Of the many topics discussed by Canada’s justice ministers during their two day meeting in Halifax, a big one was the inquiry into missing and murdered aboriginal women.
Alberta Justice Minister Kathleen Ganley told the Alberta Morning News that work is in progress.
“At this point the federal government is taking care of the cost of that, so that is good to see,” she said. “As we understand the inquiry will be very wide ranging and will look into all the root causes, obviously that’s very important.”
Another major concern was keeping roads safe when the Liberals move forward with their plan to legalise marijuana. The ministers learned the government is making strides in finding a machine that will help identify impaired driving through drug use.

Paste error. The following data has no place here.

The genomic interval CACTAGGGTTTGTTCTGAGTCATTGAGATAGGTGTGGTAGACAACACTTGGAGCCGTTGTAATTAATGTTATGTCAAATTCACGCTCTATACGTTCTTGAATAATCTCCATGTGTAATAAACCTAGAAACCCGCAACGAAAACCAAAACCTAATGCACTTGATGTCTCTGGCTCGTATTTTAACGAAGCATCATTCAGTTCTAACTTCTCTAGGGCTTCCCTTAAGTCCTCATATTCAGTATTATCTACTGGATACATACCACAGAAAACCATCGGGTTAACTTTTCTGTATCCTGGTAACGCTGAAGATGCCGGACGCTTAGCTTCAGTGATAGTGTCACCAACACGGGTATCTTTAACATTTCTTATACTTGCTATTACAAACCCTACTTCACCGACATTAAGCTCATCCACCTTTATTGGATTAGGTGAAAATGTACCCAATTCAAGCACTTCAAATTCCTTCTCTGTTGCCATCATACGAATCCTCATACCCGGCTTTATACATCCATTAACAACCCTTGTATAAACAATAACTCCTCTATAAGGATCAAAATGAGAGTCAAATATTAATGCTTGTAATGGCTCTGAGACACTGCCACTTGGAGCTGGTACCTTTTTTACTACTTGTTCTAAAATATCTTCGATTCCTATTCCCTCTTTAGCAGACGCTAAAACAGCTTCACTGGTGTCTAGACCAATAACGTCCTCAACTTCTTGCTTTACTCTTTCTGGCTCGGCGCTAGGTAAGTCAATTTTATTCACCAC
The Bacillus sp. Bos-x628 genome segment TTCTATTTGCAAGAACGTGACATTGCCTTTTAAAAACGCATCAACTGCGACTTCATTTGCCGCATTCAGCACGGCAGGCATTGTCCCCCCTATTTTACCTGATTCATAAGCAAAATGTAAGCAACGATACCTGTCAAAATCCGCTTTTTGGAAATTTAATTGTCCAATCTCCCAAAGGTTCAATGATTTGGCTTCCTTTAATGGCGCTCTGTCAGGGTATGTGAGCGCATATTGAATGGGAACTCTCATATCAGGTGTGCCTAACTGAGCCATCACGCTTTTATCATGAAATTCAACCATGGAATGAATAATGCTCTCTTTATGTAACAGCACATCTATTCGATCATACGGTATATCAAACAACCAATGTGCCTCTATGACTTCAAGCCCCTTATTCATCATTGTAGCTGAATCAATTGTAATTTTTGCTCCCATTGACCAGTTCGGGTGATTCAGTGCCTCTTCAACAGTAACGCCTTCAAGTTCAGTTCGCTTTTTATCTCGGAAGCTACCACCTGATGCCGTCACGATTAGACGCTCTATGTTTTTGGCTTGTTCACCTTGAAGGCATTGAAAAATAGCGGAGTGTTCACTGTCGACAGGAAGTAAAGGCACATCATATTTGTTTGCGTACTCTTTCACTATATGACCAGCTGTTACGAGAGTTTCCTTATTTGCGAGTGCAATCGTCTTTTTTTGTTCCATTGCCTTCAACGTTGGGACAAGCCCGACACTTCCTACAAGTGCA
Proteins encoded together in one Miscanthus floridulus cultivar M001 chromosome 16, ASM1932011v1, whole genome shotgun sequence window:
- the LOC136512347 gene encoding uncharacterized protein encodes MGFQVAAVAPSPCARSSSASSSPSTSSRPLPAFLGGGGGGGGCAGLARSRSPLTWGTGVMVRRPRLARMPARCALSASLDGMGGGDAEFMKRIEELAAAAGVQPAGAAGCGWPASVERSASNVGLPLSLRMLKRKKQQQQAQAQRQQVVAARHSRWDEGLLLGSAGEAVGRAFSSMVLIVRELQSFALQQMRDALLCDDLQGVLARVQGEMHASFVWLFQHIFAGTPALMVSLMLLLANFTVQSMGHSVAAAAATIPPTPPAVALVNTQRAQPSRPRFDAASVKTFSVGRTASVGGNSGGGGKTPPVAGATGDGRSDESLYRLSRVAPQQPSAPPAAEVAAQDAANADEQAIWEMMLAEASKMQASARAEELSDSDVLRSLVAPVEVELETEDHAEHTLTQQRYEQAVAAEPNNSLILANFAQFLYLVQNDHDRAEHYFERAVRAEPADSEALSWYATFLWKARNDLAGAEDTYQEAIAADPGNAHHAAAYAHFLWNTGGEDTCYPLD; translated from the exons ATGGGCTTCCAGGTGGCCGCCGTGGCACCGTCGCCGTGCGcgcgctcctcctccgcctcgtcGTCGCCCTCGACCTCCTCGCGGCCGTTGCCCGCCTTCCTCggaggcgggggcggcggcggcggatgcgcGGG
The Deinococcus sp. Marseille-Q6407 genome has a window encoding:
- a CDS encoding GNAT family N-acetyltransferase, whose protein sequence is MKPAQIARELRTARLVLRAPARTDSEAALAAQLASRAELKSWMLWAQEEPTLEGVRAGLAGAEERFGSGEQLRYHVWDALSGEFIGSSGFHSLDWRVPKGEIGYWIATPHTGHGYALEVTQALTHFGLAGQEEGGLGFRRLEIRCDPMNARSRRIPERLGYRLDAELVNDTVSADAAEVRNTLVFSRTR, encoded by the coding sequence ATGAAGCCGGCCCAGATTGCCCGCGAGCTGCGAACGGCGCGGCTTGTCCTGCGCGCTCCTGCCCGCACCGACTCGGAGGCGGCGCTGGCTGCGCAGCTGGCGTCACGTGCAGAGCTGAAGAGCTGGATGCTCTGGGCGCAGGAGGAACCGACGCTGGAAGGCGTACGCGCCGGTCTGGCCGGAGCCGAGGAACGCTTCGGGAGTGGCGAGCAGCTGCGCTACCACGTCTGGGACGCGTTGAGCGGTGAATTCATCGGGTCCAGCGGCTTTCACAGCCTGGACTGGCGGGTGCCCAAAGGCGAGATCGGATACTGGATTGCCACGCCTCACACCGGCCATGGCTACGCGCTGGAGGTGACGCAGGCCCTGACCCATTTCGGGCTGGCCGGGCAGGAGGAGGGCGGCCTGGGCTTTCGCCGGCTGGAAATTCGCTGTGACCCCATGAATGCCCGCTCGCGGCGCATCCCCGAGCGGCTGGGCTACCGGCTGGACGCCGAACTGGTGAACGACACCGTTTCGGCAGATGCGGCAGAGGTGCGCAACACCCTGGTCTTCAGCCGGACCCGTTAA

“Well there are early reports out of various places that they have such a device, but no such device has been approved,” Ganley said. “With alcohol testing those devices are approved by the federal government under the Criminal Code. With respect to marijuana we don’t have any confirmation yet of how any of those work.”
At the end of the two day meeting Federal Justice Minister Jody Wilson-Raybould pledged to hire more judges, news that’s especially welcome in Alberta after a murder charge was stayed because of an unreasonable delay to get to trial. (kb/amn)